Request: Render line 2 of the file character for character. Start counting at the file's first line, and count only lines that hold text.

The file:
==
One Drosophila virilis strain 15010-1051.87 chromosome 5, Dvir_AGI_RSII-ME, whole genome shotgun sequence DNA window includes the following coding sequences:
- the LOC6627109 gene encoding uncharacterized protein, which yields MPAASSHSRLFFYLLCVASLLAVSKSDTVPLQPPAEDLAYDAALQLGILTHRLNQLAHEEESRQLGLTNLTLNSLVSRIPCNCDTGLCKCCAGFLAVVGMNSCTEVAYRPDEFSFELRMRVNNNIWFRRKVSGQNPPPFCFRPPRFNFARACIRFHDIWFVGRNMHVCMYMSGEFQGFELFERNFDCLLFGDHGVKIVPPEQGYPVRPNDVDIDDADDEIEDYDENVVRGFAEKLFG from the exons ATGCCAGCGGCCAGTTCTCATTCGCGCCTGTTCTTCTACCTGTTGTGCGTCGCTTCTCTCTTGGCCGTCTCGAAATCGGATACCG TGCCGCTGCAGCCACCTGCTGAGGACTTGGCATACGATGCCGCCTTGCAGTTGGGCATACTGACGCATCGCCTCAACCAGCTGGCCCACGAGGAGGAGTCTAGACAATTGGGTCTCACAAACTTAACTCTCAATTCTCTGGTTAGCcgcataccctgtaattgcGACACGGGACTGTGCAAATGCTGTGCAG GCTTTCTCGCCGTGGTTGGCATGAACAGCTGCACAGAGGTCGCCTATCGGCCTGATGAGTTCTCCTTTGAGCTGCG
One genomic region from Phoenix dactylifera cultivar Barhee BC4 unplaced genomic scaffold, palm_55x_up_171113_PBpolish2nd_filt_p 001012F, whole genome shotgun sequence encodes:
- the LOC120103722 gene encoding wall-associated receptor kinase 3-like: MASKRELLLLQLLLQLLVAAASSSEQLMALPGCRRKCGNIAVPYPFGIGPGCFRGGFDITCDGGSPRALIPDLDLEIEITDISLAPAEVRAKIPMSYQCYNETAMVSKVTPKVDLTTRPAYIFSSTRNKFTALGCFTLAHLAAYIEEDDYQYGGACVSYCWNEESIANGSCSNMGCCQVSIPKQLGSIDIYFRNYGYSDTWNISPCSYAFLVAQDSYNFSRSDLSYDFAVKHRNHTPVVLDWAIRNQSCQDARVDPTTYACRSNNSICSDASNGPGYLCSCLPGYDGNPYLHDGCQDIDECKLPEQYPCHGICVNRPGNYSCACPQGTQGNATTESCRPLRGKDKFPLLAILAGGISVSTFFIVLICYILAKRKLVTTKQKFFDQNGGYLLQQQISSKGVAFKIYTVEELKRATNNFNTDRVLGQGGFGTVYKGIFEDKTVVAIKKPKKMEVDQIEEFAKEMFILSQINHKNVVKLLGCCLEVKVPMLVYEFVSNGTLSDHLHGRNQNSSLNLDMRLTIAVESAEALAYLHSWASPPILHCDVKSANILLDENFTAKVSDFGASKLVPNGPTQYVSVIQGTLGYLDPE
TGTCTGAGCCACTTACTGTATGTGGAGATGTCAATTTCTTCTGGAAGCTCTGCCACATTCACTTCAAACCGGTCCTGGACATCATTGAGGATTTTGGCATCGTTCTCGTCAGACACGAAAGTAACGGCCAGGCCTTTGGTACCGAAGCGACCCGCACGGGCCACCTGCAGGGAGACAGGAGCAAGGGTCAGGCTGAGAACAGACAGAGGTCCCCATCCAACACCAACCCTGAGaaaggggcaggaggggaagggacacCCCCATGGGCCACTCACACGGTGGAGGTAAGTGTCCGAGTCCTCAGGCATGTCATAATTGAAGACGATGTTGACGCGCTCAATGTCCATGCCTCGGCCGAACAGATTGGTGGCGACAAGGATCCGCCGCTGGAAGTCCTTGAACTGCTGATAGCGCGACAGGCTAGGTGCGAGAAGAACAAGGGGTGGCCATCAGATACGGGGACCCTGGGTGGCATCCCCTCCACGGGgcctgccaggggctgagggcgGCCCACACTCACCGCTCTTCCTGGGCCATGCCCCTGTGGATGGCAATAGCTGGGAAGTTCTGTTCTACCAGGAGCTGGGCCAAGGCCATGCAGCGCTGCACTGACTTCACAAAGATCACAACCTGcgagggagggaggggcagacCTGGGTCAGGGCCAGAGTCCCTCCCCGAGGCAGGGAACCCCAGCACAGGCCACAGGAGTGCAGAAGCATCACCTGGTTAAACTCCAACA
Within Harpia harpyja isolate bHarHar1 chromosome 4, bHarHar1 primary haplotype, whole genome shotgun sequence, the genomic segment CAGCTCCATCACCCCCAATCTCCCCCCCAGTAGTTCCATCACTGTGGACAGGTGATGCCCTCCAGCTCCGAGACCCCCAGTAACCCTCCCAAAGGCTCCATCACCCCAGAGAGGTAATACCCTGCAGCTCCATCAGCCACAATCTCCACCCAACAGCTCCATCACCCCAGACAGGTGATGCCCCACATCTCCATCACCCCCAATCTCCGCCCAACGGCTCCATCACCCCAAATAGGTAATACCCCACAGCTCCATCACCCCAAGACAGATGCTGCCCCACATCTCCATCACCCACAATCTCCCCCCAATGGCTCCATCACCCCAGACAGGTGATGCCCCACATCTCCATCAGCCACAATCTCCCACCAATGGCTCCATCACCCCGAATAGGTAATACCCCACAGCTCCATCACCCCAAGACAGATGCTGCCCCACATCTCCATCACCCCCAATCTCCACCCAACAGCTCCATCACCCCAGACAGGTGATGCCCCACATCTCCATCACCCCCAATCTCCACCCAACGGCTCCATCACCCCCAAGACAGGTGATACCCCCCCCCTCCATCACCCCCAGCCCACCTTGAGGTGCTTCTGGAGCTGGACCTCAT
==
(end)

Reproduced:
- the LOC6627109 gene encoding uncharacterized protein, which yields MPAASSHSRLFFYLLCVASLLAVSKSDTVPLQPPAEDLAYDAALQLGILTHRLNQLAHEEESRQLGLTNLTLNSLVSRIPCNCDTGLCKCCAGFLAVVGMNSCTEVAYRPDEFSFELRMRVNNNIWFRRKVSGQNPPPFCFRPPRFNFARACIRFHDIWFVGRNMHVCMYMSGEFQGFELFERNFDCLLFGDHGVKIVPPEQGYPVRPNDVDIDDADDEIEDYDENVVRGFAEKLFG from the exons ATGCCAGCGGCCAGTTCTCATTCGCGCCTGTTCTTCTACCTGTTGTGCGTCGCTTCTCTCTTGGCCGTCTCGAAATCGGATACCG TGCCGCTGCAGCCACCTGCTGAGGACTTGGCATACGATGCCGCCTTGCAGTTGGGCATACTGACGCATCGCCTCAACCAGCTGGCCCACGAGGAGGAGTCTAGACAATTGGGTCTCACAAACTTAACTCTCAATTCTCTGGTTAGCcgcataccctgtaattgcGACACGGGACTGTGCAAATGCTGTGCAG GCTTTCTCGCCGTGGTTGGCATGAACAGCTGCACAGAGGTCGCCTATCGGCCTGATGAGTTCTCCTTTGAGCTGCG